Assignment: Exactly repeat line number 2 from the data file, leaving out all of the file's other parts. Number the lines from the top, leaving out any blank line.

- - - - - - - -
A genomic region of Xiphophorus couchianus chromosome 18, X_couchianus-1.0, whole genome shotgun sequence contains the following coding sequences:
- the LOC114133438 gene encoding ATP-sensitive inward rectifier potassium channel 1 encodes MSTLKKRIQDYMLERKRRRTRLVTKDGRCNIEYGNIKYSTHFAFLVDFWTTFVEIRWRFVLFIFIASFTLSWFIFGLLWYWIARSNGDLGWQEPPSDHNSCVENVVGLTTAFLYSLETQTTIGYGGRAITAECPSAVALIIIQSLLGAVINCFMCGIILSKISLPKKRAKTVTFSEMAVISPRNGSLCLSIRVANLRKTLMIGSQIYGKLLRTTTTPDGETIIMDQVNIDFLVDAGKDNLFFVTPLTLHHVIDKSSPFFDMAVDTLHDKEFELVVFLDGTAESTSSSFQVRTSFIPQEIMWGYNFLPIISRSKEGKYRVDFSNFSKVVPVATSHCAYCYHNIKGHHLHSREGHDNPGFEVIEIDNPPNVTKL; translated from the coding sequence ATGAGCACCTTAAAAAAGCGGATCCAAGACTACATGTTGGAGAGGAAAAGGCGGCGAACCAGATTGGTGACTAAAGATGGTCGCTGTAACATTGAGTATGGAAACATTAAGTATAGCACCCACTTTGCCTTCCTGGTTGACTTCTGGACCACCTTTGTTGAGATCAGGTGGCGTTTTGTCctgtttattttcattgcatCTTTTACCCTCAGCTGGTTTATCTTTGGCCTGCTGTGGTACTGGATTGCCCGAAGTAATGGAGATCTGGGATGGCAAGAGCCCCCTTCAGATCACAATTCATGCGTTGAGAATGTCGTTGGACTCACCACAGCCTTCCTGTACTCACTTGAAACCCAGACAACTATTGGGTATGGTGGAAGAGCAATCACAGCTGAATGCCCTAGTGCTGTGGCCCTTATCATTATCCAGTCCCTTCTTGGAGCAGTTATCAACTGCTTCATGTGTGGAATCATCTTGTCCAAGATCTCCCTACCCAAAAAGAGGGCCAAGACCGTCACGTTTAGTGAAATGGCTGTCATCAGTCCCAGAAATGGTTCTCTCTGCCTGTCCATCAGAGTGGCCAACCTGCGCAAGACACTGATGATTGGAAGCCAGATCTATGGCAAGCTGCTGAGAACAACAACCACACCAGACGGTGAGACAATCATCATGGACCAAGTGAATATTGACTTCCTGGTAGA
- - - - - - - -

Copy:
- the LOC114133438 gene encoding ATP-sensitive inward rectifier potassium channel 1 encodes MSTLKKRIQDYMLERKRRRTRLVTKDGRCNIEYGNIKYSTHFAFLVDFWTTFVEIRWRFVLFIFIASFTLSWFIFGLLWYWIARSNGDLGWQEPPSDHNSCVENVVGLTTAFLYSLETQTTIGYGGRAITAECPSAVALIIIQSLLGAVINCFMCGIILSKISLPKKRAKTVTFSEMAVISPRNGSLCLSIRVANLRKTLMIGSQIYGKLLRTTTTPDGETIIMDQVNIDFLVDAGKDNLFFVTPLTLHHVIDKSSPFFDMAVDTLHDKEFELVVFLDGTAESTSSSFQVRTSFIPQEIMWGYNFLPIISRSKEGKYRVDFSNFSKVVPVATSHCAYCYHNIKGHHLHSREGHDNPGFEVIEIDNPPNVTKL; translated from the coding sequence ATGAGCACCTTAAAAAAGCGGATCCAAGACTACATGTTGGAGAGGAAAAGGCGGCGAACCAGATTGGTGACTAAAGATGGTCGCTGTAACATTGAGTATGGAAACATTAAGTATAGCACCCACTTTGCCTTCCTGGTTGACTTCTGGACCACCTTTGTTGAGATCAGGTGGCGTTTTGTCctgtttattttcattgcatCTTTTACCCTCAGCTGGTTTATCTTTGGCCTGCTGTGGTACTGGATTGCCCGAAGTAATGGAGATCTGGGATGGCAAGAGCCCCCTTCAGATCACAATTCATGCGTTGAGAATGTCGTTGGACTCACCACAGCCTTCCTGTACTCACTTGAAACCCAGACAACTATTGGGTATGGTGGAAGAGCAATCACAGCTGAATGCCCTAGTGCTGTGGCCCTTATCATTATCCAGTCCCTTCTTGGAGCAGTTATCAACTGCTTCATGTGTGGAATCATCTTGTCCAAGATCTCCCTACCCAAAAAGAGGGCCAAGACCGTCACGTTTAGTGAAATGGCTGTCATCAGTCCCAGAAATGGTTCTCTCTGCCTGTCCATCAGAGTGGCCAACCTGCGCAAGACACTGATGATTGGAAGCCAGATCTATGGCAAGCTGCTGAGAACAACAACCACACCAGACGGTGAGACAATCATCATGGACCAAGTGAATATTGACTTCCTGGTAGA